The statistics are ruthless. Up to two-thirds of the apps in leading consumer app store catalogs receive fewer than 1,000 downloads in their first year, and a significant part of them — gets no downloads at all! How is it even possible, mobile apps are supposed to be a true goldmine right? Well — it depends.
What are the aspects that truly determines a mobile app’s success or failure? The chosen technology stack? The budget that you dedicate to make it happen? The way does it look and the speed, that it works on? Yes, of course — these are all important matters when it comes to mobile app development. But fixing your mind entirely on the technology and money side of your project may easily bring your app straight to failure!
After all — you are not building a product, that you want to hide in your closet and forget about. You want the people to use it, enjoy it and after all — pay for it. That’s why you CAN NOT forget about the business side of what you are building! To show you how important is to look at the app development process as a whole, we’ve prepared for you some examples of companies that apps failed, due to bad business decisions.
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How much can failed apps cost?
Why those specific examples? Because we are focusing on those companies, which app failure appeared to be the most expensive one. Each of the startups listed below lost more than $50 M in funding — that’s CRAZY big! Without further notice — let’s meet the startups which despite a lot of money available burned out quickly and now serve just as a warning to others.
1. Tilt — Social payment startup focused on crowd-funding
You can’t write an article about failed apps without Tilt. The company was a social payment startup, whose aim was to enable groups and communities to crowdfund various events using the mobile app. It was most popular among college students, who used the app to crowdfund events and settle with friends. Tilt’s first big mission was securing a big fundraiser for a nonprofit organization. As they succeeded, they’ve quickly raised a bunch of money, which, unfortunately — appeared to be the company’s nail to the coffin.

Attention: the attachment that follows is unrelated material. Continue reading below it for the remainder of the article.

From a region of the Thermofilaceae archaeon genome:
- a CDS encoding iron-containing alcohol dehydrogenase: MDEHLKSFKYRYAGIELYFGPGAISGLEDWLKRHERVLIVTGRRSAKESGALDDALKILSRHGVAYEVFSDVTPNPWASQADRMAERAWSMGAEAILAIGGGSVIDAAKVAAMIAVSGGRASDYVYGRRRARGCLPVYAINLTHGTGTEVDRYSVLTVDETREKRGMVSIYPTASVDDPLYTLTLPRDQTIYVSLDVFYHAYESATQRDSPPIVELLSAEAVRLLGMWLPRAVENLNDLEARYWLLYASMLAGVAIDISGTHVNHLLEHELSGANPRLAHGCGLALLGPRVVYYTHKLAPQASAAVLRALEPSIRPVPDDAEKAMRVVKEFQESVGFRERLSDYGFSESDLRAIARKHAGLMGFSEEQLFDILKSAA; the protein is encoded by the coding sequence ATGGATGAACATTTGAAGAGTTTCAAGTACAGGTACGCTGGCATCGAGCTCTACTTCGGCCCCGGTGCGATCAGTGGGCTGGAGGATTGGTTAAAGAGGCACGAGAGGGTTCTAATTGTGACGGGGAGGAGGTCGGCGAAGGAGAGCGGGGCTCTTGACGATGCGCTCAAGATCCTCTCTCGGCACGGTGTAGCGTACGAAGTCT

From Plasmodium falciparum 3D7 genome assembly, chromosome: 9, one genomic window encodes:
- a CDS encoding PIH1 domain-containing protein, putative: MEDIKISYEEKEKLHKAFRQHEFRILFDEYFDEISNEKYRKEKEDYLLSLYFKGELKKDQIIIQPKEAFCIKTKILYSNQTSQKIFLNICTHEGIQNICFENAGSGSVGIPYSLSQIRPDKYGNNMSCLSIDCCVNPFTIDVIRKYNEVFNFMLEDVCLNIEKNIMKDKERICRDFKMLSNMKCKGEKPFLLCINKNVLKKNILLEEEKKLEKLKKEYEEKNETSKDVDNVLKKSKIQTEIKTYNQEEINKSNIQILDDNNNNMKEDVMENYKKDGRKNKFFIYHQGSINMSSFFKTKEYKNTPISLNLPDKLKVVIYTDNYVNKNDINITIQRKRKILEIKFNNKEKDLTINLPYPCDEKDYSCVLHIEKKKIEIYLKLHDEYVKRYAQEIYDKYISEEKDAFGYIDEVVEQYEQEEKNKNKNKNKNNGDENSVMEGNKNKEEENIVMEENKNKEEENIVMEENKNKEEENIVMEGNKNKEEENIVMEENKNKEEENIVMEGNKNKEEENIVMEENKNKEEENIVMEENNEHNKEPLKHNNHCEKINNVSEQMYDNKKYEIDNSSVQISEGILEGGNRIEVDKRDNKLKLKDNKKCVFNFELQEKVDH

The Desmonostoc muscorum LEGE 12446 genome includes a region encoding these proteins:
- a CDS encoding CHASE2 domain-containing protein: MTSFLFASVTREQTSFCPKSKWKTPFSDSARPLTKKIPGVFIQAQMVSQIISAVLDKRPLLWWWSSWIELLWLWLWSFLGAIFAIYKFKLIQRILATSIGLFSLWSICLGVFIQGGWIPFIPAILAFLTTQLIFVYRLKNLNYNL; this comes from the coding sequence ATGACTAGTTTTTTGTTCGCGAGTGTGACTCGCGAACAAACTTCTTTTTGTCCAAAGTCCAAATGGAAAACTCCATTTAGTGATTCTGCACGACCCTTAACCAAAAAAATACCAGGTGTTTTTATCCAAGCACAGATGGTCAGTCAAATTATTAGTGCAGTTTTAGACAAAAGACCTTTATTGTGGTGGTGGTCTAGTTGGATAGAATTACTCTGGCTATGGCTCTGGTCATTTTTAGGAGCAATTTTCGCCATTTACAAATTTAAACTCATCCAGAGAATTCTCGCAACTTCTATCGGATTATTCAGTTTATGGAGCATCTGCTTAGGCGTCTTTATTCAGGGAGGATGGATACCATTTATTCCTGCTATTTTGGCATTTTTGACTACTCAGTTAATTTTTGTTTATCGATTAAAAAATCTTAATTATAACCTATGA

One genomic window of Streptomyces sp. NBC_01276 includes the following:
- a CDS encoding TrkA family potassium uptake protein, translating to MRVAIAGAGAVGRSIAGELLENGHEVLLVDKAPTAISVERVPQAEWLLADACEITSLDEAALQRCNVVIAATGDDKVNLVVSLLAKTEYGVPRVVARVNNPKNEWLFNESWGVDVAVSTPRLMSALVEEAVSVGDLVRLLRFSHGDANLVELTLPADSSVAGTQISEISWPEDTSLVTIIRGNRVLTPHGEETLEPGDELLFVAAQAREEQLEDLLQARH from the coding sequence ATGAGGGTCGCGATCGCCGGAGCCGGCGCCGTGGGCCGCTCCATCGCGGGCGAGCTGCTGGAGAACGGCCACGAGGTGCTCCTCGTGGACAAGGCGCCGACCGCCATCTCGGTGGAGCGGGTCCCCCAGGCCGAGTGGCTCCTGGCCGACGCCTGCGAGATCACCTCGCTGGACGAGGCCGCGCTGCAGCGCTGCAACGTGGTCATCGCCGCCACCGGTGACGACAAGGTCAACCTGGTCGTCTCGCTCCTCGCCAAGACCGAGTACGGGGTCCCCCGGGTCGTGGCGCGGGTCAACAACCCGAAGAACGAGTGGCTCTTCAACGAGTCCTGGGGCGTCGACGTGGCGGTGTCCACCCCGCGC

In 2015, Tilt was valued at $375 million, but in less than two years of operation, it had lost over 95% of its worth. How is it even possible to lose THAT amount of money?
The answer is simple: lack of imagination and long-term vision. The company CEO, James Beshara, was a passionate and charismatic person who believed in the power of online networks and technologies. He was perceived as a cooler and fancier version of Mark Zuckerberg and had very strong support from his investors.
Unfortunately, Beshara pretty quickly showed his true colors as someone much more similar to Elisabeth Holmes from Theranos than Zuckerberg. The minute he got the funding, everything became more important to him than the company growth and managing a sustainable business. Free beer in the office and spoiling his employees during the company’s trips and hangouts using investors money? Hell yeah! Thinking about business strategy and developing the product, that he owes his success to? Come on — it’s too boring to deal with…
The company finally run out of the capital to maintain its operations, went looking for a potential buyer and found one in Airbnb. Airbnb bought the cash-strapped company for $12million in 2017.
2. OpTier — Cloud-based enterprise software business
Another example from a failed apps graveyard is OpTier. The company services included an Application Performance Management (APM) which helped businesses manage and optimize their projects with the help of contextualized large data. OpTier aim was to empower trade arrangements by analyzing billions of business transactions daily and offering extremely valuable insights, to help companies make better-educated business decisions based on hard data. So — the latest technology plus Big Data, what could possibly go wrong?